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Nov 202014
 

Una Callas Dimenticata Dario Fo Franca RameI encountered this excep­tional sop­rano when I was little more than 20 years old. She was two or three years older…

says Dario Fo, who steps on stage in Milan next week with a new work, Una Cal­las dimenticata (A for­got­ten Cal­las). It is the last piece he wrote with his wife Franca Rame who died last year. He is 88, which indeed makes him two years and a couple of months younger than Cal­las would have been.

I atten­ded the Brera Academy of Fine Arts and the stu­dents were often engaged by La Scala to help out in the work­shop to freshen up the back­drops and drapes.

One day from the scaf­fold­ing on which I was work­ing I noticed a rather attract­ive girl cross­ing the stage quietly, obli­vi­ous to what going on in the flies above her where all sorts of objects where dangling! Pre­oc­cu­pied, I yelled “Stop, it’s dan­ger­ous to walk across the stage at the moment! Can’t you see that arches and columns of the scenery are being lowered from the grid? Where are you going? Do you want to end up crushed like a Sfogli­atella? …con­tinue reading.

Nov 182014
 

Nicoletta Manni after Romeo and Juliet - photo by Brescia-Amisano, Teatro alla Scala

When did you start dan­cing?
I star­ted when I was tiny.

Why did you start dan­cing?
It star­ted as a game: my mother had a dan­cing school and I was always ask­ing if I could go with her.

Which dan­cer inspired you most as a child?
Polina Semionova.

Which dan­cer do you most admire?
I admire many dan­cers… I couldn’t choose just one.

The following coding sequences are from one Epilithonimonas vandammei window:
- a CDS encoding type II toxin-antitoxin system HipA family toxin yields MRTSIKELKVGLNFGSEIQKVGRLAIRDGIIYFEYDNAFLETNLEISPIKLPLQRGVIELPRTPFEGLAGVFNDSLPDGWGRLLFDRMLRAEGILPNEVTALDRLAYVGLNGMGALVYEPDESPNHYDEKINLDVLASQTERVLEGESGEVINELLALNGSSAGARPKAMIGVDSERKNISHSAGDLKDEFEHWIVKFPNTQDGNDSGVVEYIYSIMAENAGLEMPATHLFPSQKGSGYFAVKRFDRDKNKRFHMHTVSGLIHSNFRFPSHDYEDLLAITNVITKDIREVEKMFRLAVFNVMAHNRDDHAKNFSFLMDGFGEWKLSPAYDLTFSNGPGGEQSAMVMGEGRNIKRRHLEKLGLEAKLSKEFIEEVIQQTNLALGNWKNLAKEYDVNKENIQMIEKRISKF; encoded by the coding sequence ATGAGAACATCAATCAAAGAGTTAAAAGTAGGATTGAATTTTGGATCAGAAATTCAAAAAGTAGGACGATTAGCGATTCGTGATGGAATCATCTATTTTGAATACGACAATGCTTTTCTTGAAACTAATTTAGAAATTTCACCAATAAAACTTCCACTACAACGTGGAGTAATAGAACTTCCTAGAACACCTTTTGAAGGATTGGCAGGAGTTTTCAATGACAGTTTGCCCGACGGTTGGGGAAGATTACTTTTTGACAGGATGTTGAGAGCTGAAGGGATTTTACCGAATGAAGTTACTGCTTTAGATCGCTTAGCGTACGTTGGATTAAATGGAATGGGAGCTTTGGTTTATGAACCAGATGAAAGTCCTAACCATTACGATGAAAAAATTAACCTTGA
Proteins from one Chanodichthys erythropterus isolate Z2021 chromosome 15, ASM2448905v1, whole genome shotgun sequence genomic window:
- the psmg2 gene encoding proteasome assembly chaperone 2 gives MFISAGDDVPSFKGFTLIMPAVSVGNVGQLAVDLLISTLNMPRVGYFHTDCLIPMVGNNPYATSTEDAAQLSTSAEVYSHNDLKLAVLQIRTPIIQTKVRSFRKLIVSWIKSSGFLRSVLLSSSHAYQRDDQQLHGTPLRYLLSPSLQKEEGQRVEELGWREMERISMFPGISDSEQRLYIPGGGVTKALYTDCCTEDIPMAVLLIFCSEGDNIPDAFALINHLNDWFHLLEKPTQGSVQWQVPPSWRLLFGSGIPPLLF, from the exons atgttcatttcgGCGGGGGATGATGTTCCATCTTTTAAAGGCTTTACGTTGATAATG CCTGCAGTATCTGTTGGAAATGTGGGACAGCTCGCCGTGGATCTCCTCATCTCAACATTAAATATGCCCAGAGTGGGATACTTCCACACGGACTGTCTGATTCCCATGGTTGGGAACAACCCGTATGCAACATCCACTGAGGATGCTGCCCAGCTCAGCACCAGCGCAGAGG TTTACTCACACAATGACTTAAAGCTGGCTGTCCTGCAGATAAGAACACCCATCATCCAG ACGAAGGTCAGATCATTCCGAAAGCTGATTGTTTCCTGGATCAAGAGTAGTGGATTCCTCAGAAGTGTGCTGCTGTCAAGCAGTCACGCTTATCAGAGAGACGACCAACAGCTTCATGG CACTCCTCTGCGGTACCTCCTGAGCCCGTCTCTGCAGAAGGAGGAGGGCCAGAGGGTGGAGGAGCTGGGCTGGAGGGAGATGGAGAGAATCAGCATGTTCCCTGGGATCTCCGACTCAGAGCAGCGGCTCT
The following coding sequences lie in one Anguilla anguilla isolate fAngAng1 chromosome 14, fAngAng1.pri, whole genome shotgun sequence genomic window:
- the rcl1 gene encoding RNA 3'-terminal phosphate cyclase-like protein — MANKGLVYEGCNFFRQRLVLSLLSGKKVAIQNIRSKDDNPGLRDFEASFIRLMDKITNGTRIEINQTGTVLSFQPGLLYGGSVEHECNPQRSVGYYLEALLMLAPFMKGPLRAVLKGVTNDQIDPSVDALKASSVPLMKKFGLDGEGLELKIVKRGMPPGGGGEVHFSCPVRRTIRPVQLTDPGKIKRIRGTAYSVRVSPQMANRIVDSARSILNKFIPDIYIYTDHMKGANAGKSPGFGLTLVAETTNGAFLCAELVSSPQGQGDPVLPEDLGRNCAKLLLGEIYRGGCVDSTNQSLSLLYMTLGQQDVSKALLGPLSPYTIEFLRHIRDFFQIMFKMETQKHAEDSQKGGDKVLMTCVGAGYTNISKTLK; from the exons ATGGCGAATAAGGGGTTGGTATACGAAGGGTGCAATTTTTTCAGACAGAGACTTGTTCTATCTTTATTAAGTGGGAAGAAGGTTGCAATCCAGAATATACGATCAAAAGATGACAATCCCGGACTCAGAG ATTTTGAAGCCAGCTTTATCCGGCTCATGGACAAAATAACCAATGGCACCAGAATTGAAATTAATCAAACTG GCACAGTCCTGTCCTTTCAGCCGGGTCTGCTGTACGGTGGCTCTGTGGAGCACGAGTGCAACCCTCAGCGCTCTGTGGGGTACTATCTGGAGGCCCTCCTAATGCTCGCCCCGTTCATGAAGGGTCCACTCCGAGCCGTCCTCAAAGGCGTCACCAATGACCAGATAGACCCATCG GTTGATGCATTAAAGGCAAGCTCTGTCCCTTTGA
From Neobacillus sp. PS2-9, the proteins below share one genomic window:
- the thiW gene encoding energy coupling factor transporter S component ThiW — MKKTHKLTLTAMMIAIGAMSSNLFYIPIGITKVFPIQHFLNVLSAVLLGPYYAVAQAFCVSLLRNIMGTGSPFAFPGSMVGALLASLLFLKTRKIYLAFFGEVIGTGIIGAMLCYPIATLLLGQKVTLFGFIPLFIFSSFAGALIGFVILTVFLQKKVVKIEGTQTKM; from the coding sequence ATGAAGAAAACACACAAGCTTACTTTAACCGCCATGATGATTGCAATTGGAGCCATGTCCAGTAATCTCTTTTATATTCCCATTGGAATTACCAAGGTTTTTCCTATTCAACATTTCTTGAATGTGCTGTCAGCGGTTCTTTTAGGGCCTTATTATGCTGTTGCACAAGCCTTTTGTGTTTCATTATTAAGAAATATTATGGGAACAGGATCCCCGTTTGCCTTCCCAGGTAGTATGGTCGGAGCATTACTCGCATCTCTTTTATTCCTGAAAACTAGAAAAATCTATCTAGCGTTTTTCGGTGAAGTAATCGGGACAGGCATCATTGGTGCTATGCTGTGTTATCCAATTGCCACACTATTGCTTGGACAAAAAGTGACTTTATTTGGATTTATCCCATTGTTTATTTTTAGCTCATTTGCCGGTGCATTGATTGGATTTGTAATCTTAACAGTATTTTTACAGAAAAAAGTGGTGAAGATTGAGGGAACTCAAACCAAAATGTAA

What’s your favour­ite role?
My favour­ite role has always been Odile in Swan Lake, but now I’m start­ing to love the other roles just as much.

What role have you never played but would like to?
I would love to have the oppor­tun­ity to dance as many roles as pos­sible. I I must choose, then I’ll say La Bay­adère.

What’s your favour­ite bal­let to watch?
There are many, and above all it’s inter­est­ing to see the same bal­let danced by dif­fer­ent artists; with each one it’s a dif­fer­ent story, every­one has their own. …con­tinue reading.

Nov 152014
 

Teatro de la ZarzuelaSo Ric­cardo Muti will be off to Salzburg next year to con­duct Ernani but, unsur­pris­ingly, he will not be in front of the Rome Opera Orches­tra, as pre­vi­ously announced, but his Cher­ubini Youth Orches­tra. After Muti’s recent walkout in protest at the latest series of budget prob­lems at the Rome Opera House, the Maes­tro may not have wanted to see the faces of those play­ers for a while, but it could be that Salzburg gave him the nudge, hav­ing a few budget­ary prob­lems of its own. The Rome orches­tra, for example, was ask­ing for a €160 daily meals allow­ance from the Fest­ival whereas the (argu­ably) super­ior tal­ents of the Rome-based Santa Cecilia Orches­tra were happy with €80.

Journ­al­ist Valerio Cap­pelli repor­ted Muti’s ‘snub’ of the Rome Opera Orches­tra in the Cor­ri­ere della Sera. Details of the Union-coddled orchestra’s bene­fits and bonuses trickle out on an almost daily basis.